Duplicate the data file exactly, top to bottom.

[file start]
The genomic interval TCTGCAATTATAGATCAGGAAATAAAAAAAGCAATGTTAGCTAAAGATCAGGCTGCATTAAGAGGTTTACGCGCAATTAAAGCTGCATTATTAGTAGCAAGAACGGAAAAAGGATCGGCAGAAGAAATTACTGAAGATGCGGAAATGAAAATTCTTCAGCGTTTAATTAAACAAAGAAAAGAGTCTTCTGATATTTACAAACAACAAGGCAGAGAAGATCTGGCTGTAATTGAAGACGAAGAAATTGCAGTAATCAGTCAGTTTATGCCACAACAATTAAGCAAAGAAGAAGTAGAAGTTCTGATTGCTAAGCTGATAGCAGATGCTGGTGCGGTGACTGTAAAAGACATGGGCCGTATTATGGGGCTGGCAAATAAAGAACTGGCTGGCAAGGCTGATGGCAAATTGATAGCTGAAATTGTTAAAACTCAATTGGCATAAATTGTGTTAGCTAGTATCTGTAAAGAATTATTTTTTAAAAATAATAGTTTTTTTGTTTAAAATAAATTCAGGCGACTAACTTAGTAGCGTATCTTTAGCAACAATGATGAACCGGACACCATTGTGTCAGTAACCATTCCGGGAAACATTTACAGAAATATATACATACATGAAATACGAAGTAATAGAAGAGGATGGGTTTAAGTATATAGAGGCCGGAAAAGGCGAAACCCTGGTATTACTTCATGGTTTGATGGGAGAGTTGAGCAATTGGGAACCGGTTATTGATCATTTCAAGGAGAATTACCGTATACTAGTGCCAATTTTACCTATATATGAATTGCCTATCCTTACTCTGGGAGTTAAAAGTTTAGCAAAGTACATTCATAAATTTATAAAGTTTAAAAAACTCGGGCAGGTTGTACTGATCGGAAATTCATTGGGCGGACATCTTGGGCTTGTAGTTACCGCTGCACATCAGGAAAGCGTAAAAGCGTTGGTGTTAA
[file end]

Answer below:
The genomic interval TCTGCAATTATAGATCAGGAAATAAAAAAAGCAATGTTAGCTAAAGATCAGGCTGCATTAAGAGGTTTACGCGCAATTAAAGCTGCATTATTAGTAGCAAGAACGGAAAAAGGATCGGCAGAAGAAATTACTGAAGATGCGGAAATGAAAATTCTTCAGCGTTTAATTAAACAAAGAAAAGAGTCTTCTGATATTTACAAACAACAAGGCAGAGAAGATCTGGCTGTAATTGAAGACGAAGAAATTGCAGTAATCAGTCAGTTTATGCCACAACAATTAAGCAAAGAAGAAGTAGAAGTTCTGATTGCTAAGCTGATAGCAGATGCTGGTGCGGTGACTGTAAAAGACATGGGCCGTATTATGGGGCTGGCAAATAAAGAACTGGCTGGCAAGGCTGATGGCAAATTGATAGCTGAAATTGTTAAAACTCAATTGGCATAAATTGTGTTAGCTAGTATCTGTAAAGAATTATTTTTTAAAAATAATAGTTTTTTTGTTTAAAATAAATTCAGGCGACTAACTTAGTAGCGTATCTTTAGCAACAATGATGAACCGGACACCATTGTGTCAGTAACCATTCCGGGAAACATTTACAGAAATATATACATACATGAAATACGAAGTAATAGAAGAGGATGGGTTTAAGTATATAGAGGCCGGAAAAGGCGAAACCCTGGTATTACTTCATGGTTTGATGGGAGAGTTGAGCAATTGGGAACCGGTTATTGATCATTTCAAGGAGAATTACCGTATACTAGTGCCAATTTTACCTATATATGAATTGCCTATCCTTACTCTGGGAGTTAAAAGTTTAGCAAAGTACATTCATAAATTTATAAAGTTTAAAAAACTCGGGCAGGTTGTACTGATCGGAAATTCATTGGGCGGACATCTTGGGCTTGTAGTTACCGCTGCACATCAGGAAAGCGTAAAAGCGTTGGTGTTAA